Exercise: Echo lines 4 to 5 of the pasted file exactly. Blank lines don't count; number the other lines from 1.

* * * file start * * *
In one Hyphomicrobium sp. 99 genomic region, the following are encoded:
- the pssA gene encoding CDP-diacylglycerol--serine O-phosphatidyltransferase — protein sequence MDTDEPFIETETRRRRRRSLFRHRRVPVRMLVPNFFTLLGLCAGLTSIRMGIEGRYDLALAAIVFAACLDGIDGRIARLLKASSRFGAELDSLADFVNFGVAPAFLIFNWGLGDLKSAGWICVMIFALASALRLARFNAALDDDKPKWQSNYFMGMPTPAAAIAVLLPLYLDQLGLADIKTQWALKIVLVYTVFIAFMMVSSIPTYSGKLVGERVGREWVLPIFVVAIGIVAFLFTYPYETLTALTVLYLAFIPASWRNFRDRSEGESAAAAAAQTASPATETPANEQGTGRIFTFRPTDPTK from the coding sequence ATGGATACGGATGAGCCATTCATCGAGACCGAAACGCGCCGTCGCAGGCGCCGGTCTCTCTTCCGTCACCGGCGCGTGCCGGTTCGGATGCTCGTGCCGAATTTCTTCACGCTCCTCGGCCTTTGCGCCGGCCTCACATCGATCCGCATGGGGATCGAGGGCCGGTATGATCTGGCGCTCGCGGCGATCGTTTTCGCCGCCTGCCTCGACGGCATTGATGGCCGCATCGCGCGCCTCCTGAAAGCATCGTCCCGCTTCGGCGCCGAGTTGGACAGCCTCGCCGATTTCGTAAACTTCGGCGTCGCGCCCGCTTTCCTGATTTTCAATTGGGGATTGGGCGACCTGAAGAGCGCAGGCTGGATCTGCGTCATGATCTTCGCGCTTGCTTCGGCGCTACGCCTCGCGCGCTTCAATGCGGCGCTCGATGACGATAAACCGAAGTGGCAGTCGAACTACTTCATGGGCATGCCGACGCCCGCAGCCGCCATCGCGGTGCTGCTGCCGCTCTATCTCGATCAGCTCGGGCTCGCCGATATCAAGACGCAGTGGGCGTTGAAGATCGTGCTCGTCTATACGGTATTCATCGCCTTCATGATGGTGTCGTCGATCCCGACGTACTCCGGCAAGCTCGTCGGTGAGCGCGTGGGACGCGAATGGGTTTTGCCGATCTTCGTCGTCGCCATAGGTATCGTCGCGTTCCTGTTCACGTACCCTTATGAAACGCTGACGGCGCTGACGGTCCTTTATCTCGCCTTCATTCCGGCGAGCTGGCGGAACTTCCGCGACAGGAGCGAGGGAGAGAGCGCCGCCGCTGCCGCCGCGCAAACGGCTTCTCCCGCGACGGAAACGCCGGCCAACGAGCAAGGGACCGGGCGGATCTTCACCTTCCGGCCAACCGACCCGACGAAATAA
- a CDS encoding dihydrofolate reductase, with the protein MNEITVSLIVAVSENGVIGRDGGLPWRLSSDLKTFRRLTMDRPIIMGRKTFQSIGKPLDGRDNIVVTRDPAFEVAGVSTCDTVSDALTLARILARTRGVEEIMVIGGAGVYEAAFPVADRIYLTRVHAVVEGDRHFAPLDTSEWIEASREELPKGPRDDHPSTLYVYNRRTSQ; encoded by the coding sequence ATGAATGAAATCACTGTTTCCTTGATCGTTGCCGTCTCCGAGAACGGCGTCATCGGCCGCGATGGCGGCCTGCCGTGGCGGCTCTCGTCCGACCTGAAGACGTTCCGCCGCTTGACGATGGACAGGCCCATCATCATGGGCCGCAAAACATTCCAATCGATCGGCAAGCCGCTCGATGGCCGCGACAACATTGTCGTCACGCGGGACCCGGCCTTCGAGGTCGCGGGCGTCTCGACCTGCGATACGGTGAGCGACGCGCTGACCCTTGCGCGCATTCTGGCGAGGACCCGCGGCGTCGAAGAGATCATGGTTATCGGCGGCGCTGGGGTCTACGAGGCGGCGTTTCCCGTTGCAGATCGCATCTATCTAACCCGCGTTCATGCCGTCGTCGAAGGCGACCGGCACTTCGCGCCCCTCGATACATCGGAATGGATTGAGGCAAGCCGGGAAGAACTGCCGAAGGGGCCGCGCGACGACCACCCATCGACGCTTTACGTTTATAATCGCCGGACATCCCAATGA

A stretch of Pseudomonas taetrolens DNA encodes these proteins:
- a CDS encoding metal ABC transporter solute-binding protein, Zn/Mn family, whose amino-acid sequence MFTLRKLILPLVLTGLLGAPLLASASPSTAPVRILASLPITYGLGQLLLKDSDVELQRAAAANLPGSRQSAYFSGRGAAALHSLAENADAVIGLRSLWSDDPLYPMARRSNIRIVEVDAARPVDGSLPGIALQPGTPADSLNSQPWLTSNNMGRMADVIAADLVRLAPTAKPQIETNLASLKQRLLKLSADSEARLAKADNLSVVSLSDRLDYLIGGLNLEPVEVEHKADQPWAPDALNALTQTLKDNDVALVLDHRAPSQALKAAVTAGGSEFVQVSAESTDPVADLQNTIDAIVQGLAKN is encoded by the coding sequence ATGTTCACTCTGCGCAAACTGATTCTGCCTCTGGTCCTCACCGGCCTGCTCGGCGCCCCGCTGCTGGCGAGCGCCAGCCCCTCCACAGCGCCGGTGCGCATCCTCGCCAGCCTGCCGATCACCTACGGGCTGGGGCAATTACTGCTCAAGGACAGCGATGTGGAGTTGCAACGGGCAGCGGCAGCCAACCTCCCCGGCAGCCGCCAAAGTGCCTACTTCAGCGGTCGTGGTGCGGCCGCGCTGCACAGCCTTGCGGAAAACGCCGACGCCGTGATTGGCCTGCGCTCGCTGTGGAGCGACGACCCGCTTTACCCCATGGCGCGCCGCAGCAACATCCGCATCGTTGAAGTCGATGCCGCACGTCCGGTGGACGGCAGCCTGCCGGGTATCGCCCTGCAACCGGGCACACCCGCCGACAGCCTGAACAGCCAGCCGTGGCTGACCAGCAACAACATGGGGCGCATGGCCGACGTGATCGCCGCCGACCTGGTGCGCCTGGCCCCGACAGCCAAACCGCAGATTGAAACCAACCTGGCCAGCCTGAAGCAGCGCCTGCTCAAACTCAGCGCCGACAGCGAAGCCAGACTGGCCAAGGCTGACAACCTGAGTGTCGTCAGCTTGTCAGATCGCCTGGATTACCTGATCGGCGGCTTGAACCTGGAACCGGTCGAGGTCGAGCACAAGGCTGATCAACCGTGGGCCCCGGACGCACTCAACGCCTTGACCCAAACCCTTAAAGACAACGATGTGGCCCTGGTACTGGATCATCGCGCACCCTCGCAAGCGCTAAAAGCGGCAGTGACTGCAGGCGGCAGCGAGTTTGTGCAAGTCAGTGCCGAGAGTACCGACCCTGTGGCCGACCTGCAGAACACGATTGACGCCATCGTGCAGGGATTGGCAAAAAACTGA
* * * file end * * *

A stretch of Pseudomonas taetrolens DNA encodes these proteins:
- a CDS encoding metal ABC transporter solute-binding protein, Zn/Mn family, whose amino-acid sequence MFTLRKLILPLVLTGLLGAPLLASASPSTAPVRILASLPITYGLGQLLLKDSDVELQRAAAANLPGSRQSAYFSGRGAAALHSLAENADAVIGLRSLWSDDPLYPMARRSNIRIVEVDAARPVDGSLPGIALQPGTPADSLNSQPWLTSNNMGRMADVIAADLVRLAPTAKPQIETNLASLKQRLLKLSADSEARLAKADNLSVVSLSDRLDYLIGGLNLEPVEVEHKADQPWAPDALNALTQTLKDNDVALVLDHRAPSQALKAAVTAGGSEFVQVSAESTDPVADLQNTIDAIVQGLAKN is encoded by the coding sequence ATGTTCACTCTGCGCAAACTGATTCTGCCTCTGGTCCTCACCGGCCTGCTCGGCGCCCCGCTGCTGGCGAGCGCCAGCCCCTCCACAGCGCCGGTGCGCATCCTCGCCAGCCTGCCGATCACCTACGGGCTGGGGCAATTACTGCTCAAGGACAGCGATGTGGAGTTGCAACGGGCAGCGGCAGCCAACCTCCCCGGCAGCCGCCAAAGTGCCTACTTCAGCGGTCGTGGTGCGGCCGCGCTGCACAGCCTTGCGGAAAACGCCGACGCCGTGATTGGCCTGCGCTCGCTGTGGAGCGACGACCCGCTTTACCCCATGGCGCGCCGCAGCAACATCCGCATCGTTGAAGTCGATGCCGCACGTCCGGTGGACGGCAGCCTGCCGGGTATCGCCCTGCAACCGGGCACACCCGCCGACAGCCTGAACAGCCAGCCGTGGCTGACCAGCAACAACATGGGGCGCATGGCCGACGTGATCGCCGCCGACCTGGTGCGCCTGGCCCCGACAGCCAAACCGCAGATTGAAACCAACCTGGCCAGCCTGAAGCAGCGCCTGCTCAAACTCAGCGCCGACAGCGAAGCCAGACTGGCCAAGGCTGACAACCTGAGTGTCGTCAGCTTGTCAGATCGCCTGGATTACCTGATCGGCGGCTTGAACCTGGAACCGGTCGAGGTCGAGCACAAGGCTGATCAACCGTGGGCCCCGGACGCACTCAACGCCTTGACCCAAACCCTTAAAGACAACGATGTGGCCCTGGTACTGGATCATCGCGCACCCTCGCAAGCGCTAAAAGCGGCAGTGACTGCAGGCGGCAGCGAGTTTGTGCAAGTCAGTGCCGAGAGTACCGACCCTGTGGCCGACCTGCAGAACACGATTGACGCCATCGTGCAGGGATTGGCAAAAAACTGA